Contact: Brenon Daly
Casinos, which are always looking to have patrons spend more money, are notorious for making exits difficult to find. For that reason, the Mandalay Bay was the perfect setting for this week’s trade show for the information security industry, Black Hat. Why do we say that? Infosec companies — at least the big ones — are having difficulty in finding exits, too.
Not to overstretch the metaphor of the host city for Black Hat, but the infosec industry has stepped away from the high-roller tables. So far this year, just one infosec company (Okta) has made it public, while those that have headed toward the other exit haven’t enjoyed particularly rich sales. This year’s small bets are reversing the recent record run for M&A spending on infosec transactions.
Spending on overall infosec acquisitions in the first seven months of the year has put 2017 on pace for the lowest annual total in a half-decade, according to 451 Research’s M&A KnowledgeBase. This year’s paltry total of just $2.3bn in aggregate deal value means that 2017 will snap three consecutive years of increasing infosec M&A spending. Our M&A KnowledgeBase shows that in 2016, infosec buyers spent $15bn, more than any other year in history, while 2015 also came in as another strong year in 2015 with $10bn in transaction value.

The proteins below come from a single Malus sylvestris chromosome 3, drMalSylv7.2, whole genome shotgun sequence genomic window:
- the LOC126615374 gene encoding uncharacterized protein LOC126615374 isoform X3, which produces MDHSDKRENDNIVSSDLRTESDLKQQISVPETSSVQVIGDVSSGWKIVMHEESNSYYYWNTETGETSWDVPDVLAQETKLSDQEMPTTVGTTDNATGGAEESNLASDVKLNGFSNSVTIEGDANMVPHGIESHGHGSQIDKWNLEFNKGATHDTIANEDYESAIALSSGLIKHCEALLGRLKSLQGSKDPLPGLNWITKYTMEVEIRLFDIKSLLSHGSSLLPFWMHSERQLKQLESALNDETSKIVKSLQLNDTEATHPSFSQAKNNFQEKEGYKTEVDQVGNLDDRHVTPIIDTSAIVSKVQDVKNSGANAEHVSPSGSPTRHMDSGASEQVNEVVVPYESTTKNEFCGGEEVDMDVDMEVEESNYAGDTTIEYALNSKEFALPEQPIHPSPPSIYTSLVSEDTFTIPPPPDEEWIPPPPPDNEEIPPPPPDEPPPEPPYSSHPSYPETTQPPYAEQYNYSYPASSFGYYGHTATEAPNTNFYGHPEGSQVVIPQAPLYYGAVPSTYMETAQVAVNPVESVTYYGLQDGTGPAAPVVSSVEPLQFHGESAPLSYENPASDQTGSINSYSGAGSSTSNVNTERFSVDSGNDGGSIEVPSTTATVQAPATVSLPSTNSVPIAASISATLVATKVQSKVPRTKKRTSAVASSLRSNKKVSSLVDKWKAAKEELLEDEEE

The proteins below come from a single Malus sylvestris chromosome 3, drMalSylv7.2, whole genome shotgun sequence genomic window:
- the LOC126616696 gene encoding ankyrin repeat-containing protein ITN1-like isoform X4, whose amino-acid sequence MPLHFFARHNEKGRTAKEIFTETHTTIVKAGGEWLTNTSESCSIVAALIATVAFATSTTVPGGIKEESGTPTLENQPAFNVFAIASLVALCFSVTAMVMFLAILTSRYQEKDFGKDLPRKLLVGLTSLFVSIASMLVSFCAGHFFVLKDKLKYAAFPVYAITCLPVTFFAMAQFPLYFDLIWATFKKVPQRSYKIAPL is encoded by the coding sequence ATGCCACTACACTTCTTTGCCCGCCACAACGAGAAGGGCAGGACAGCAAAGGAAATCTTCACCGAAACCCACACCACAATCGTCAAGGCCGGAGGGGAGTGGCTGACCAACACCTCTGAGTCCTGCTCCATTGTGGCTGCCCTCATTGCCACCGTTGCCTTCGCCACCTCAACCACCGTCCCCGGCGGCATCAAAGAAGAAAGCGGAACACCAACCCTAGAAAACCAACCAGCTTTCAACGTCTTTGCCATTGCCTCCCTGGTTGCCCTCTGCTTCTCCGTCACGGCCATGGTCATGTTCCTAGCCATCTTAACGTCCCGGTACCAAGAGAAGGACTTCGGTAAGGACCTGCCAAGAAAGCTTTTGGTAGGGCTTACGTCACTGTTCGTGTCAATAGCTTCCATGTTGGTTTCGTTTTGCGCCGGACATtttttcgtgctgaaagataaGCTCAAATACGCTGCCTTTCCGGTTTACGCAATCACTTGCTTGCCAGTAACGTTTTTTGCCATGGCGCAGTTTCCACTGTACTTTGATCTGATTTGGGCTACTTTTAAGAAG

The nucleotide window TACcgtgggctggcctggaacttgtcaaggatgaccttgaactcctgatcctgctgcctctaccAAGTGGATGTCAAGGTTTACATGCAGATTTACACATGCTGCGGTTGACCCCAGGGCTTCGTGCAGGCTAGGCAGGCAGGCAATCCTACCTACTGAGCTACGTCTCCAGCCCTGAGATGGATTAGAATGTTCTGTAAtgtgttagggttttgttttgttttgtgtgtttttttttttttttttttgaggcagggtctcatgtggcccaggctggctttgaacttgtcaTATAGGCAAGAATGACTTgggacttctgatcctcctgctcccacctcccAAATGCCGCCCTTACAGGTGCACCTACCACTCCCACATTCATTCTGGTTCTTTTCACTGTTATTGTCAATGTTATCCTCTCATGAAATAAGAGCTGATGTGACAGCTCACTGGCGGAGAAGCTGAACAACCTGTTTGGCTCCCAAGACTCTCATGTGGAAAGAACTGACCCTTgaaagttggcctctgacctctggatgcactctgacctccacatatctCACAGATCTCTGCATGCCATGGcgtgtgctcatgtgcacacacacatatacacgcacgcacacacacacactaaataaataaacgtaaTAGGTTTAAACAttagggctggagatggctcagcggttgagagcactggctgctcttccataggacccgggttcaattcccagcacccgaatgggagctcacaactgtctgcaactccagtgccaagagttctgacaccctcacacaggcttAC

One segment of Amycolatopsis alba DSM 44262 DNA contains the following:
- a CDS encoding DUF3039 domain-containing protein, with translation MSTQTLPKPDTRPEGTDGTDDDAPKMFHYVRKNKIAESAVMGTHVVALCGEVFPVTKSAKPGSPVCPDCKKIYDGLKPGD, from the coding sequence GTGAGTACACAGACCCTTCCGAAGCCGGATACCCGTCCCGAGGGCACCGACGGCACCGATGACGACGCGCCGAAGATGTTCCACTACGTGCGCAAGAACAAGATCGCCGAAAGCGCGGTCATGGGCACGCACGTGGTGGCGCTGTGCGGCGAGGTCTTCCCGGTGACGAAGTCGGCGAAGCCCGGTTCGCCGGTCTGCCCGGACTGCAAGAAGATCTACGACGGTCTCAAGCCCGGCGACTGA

To put the current dealmaking decline into perspective, consider this: The largest infosec print so far in 2017 wouldn’t even make the list of the 10 biggest infosec transactions of 2015-16. And while this year’s largest acquisition â€“ CA’s $614m purchase of Veracode â€“ represents a decent exit, it’s fair to say more was certainly expected from the application vulnerability startup. (Veracode had filed its IPO paperwork several months before the sale on the quiet, according to our understanding.) Similarly, this year’s second-largest VC exit saw TeleSign agree to a sale that valued it lower than its valuation in its previous funding round.
The reason why so few sizable infosec startups are looking to exit is mostly because they don’t have to exit. Thanks to ever-increasing CISO spending, venture capitalists are back writing big checks to subsidize infosec startups. And when we say ‘big checks,’ we mean the size that used to come in IPOs or the rounds that got announced during the 2014-15 boom in late-stage investing, when single rounds of $100m were announced from across the startup landscape. While those growth rounds were relatively plentiful across the IT scene two or three years ago, infosec is the only industry where the big checks are once again rolling in. In just the past three months, a half-dozen infosec startups have each raised rounds of about $100m.